Treatment with saline or l-NAME altered neither the number of ungrouped chicks (Fig. 6, A1 and A2) nor the surface area occupied by the chicks (Fig. 6, B1 and B2). The injection of LPS at 100 μg/kg induced a reduction in the number of single chicks (Fig. 6A1). Animals showed clear sickness behavior and huddling; i.e., they stopped moving and moved closer to each other and to the wall of the chamber, responses that started about 2 h after LPS injection. These behaviors were totally different from those of untreated chicks, which kept moving and did not huddle in the same ambient condition. The treatment with l-NAME before LPS injection caused a further reduction in the number of single chicks and in the surface area occupied by the animals (Fig. 6, A3 and B3), i.e., they huddled much closer to each other.
Effect of Intramuscular Injection of l-NAME on Plasma and Brain PGE2 Concentrations in LPS-Treated Chicks
100 μg/kg of LPS increased brain, but not plasma, levels of PGE2 4 h after injection (Fig. 7). The pretreatment with l-NAME did not change PGE2 concentrations in both plasma and brain of LPS-treated chicks.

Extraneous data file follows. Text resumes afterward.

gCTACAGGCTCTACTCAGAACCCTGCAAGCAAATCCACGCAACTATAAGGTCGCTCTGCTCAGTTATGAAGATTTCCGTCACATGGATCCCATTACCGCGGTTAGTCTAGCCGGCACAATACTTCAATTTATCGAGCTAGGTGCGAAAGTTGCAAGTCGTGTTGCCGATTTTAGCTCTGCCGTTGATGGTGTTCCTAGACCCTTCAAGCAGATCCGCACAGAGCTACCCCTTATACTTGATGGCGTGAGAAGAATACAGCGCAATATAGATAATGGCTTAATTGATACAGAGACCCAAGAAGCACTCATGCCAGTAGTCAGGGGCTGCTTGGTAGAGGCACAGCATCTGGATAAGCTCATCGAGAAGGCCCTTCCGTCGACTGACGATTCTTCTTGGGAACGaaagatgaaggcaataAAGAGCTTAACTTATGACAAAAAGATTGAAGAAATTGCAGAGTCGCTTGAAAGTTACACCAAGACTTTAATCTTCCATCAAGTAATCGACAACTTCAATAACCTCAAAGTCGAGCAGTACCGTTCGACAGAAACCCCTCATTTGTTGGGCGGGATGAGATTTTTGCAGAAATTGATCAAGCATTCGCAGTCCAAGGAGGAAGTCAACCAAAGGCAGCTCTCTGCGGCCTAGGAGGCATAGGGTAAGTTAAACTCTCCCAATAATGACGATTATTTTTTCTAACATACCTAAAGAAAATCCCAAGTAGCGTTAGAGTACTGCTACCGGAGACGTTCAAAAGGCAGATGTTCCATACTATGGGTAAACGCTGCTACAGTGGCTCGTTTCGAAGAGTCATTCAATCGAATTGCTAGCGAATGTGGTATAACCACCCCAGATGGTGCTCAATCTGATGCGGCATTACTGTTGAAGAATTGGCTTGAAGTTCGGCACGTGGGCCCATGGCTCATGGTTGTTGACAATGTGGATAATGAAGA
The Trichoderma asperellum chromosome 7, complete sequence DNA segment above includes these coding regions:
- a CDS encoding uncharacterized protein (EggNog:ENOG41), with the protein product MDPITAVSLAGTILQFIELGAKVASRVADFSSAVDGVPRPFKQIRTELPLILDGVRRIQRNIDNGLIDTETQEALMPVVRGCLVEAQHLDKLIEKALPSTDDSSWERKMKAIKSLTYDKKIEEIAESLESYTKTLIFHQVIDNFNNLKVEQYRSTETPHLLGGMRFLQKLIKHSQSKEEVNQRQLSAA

The results of the present study corroborate the hypothesis that NO is not involved in the immune-to-brain signaling to induce thermoregulatory responses to LPS in chicks. Its contribution to fever seems to be related to a permissive action on thermogenesis.
Peripheral LPS administration triggers widespread, inducible NO synthase expression, resulting in abundant production of NO in chickens (9) and mice (53). In our chicks, plasma nitrate + nitrite concentration did not change 1 h after LPS injection, but increased significantly after 4 h (Fig. 2A). Comparable results were reported in broilers of 3.8 kg body wt (14) and in adult rats (27), in which plasma nitrate did not change before 2 h of LPS injection.